• It's made room for a whole host of new musical expression, for example DJing. Some people who would never have been able to make a record before now could. But others who would never have been able to make a record before tried to and gloriously failed.

  • It's had the biggest effect on pop music since the guitar. It's also filtered through to pretty much every other form of media: TV & advertising, cinema, computer games, the Internet and mobile phones. It's been the soundtrack to the decade that has seen the most rapid technological advancement known to this planet.

  • The effect of Ecstasy on the youth of the 90s was so powerful that the decline in the younger generations' drinking habits prompted to entire pub industry to re-brand itself to accommodate the trends. Pubs that have existed for decades and, sometimes, centuries changed in a flash: DJs replaced the jukeboxes and the oak-wood bars were replaced by neon under-lighting.

Lunar:You are hanging out with one of your best friends (who also happens to be a producer) talking about the current state of dance music... what do you say to him about it?

Asad: There would be expletives flying around the room like bats on speed. No just kidding. I wouldn't be whining about the music itself, but the people who listen to one thing alone and then fall out with it when they've had enough. Purism—the lowest of all ideals in my opinion.

Lunar:You're under the age of 8 talking to your mom or teacher about what you want to be when you grow up, what did you say? If not music, when did you really get the bug for that?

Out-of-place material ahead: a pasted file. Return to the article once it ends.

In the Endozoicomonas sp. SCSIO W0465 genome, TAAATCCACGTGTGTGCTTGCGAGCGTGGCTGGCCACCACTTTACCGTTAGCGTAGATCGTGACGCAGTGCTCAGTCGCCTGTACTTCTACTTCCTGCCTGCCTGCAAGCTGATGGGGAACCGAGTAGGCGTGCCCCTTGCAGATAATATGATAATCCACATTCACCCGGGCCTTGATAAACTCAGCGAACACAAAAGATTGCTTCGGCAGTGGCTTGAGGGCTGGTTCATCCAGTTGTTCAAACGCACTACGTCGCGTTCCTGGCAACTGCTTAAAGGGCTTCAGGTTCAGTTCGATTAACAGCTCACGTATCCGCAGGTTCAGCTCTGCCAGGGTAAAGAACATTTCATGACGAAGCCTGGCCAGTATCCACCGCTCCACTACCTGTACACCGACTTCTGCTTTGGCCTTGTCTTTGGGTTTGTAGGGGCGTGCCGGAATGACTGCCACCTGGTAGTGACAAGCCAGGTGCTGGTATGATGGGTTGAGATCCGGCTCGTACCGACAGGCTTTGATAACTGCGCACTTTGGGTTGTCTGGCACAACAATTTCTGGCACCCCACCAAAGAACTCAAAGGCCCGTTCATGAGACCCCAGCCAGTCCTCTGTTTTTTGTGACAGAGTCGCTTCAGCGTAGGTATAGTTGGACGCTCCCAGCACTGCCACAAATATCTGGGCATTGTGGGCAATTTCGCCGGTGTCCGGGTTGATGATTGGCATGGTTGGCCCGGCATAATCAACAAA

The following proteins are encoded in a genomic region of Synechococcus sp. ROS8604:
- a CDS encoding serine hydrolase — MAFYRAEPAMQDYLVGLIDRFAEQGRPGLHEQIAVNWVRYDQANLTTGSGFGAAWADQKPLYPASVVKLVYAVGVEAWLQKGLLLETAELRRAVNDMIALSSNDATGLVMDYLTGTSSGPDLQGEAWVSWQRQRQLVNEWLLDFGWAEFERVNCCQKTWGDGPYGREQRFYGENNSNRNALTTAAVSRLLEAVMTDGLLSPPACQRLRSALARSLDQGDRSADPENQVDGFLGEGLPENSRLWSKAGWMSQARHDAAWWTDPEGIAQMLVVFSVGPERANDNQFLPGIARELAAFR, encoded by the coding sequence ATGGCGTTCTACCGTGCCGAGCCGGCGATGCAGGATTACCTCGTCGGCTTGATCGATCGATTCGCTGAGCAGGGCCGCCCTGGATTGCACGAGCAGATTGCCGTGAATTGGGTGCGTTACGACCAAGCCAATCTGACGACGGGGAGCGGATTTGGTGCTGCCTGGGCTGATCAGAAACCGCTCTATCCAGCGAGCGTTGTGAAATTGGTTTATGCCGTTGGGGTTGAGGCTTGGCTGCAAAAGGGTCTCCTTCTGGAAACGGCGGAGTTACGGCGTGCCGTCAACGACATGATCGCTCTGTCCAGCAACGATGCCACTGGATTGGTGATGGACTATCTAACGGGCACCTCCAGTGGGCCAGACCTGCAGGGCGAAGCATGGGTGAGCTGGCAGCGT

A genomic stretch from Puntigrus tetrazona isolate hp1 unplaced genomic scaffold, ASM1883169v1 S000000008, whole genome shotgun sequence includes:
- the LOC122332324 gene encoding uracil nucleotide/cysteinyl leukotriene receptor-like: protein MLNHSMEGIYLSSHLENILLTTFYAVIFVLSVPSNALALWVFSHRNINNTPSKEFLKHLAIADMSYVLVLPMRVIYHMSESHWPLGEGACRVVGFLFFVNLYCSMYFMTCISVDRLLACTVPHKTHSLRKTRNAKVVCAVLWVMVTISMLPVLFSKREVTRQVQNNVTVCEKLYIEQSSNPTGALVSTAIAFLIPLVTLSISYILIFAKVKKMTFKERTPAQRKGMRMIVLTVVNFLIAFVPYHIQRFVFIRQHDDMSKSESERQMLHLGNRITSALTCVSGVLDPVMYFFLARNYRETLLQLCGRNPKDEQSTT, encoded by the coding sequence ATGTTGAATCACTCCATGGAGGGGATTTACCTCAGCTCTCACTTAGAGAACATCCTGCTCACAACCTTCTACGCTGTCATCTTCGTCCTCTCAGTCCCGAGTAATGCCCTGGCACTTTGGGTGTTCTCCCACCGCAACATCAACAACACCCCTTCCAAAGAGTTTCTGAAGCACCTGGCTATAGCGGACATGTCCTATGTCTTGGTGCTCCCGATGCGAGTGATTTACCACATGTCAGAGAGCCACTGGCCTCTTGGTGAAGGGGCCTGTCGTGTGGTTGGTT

Asad: I wanted to be an inventor. I had all these files of drawings and plans for these useless inventions. I also wanted to be a Karate teacher, but it turned out that I wouldn't have had the build for that. The music thing became a hobby when I was about 13 or 14 when I started playing with the first audio software on the Mac Plus. (8-bit, 22khz & mono! Those were the days.) I started off applying the crudest and most offensive effects you could imagine to hip-hop samples and looping them. Then I started recording on to four-tracks borrowed from my school and overlaying chords and melodies using keyboards. It was barefaced cheese la Richard Clyderman but it started me off. Then got into MIDI and DJing when I was about 16. I sent a tape of my early works to Colin Dale and the same week he asked me to bring a DAT down to his studio. I couldn't believe it, because I had listened to his show religiously for years and there I was hearing my music being played on it. From then my interests and ideas just spawned.

Asad Rizvi press photo Lunar:You are talking to a DJ who's just really gotten down beatmatching and is ready to conquer the DJ world. What do you tell him the next steps are?

Asad:
1. Buy some decent records
2. Put on some weight (optional but advisable).
3. Then start your own parties for your mates. (It's) the best way to get a peak time gig if you're unknown.
4. Forget worrying about mixing tight and focus on the crowd. The tightness will come inadvertently when you get your groove going.
5. Learn how to produce, wait till you're good at it, and then make records. This is will be the surest way to get recognition abroad.

Lunar:You are describing your sound to a jaded trainspotter who knows all the terminology... what do you say?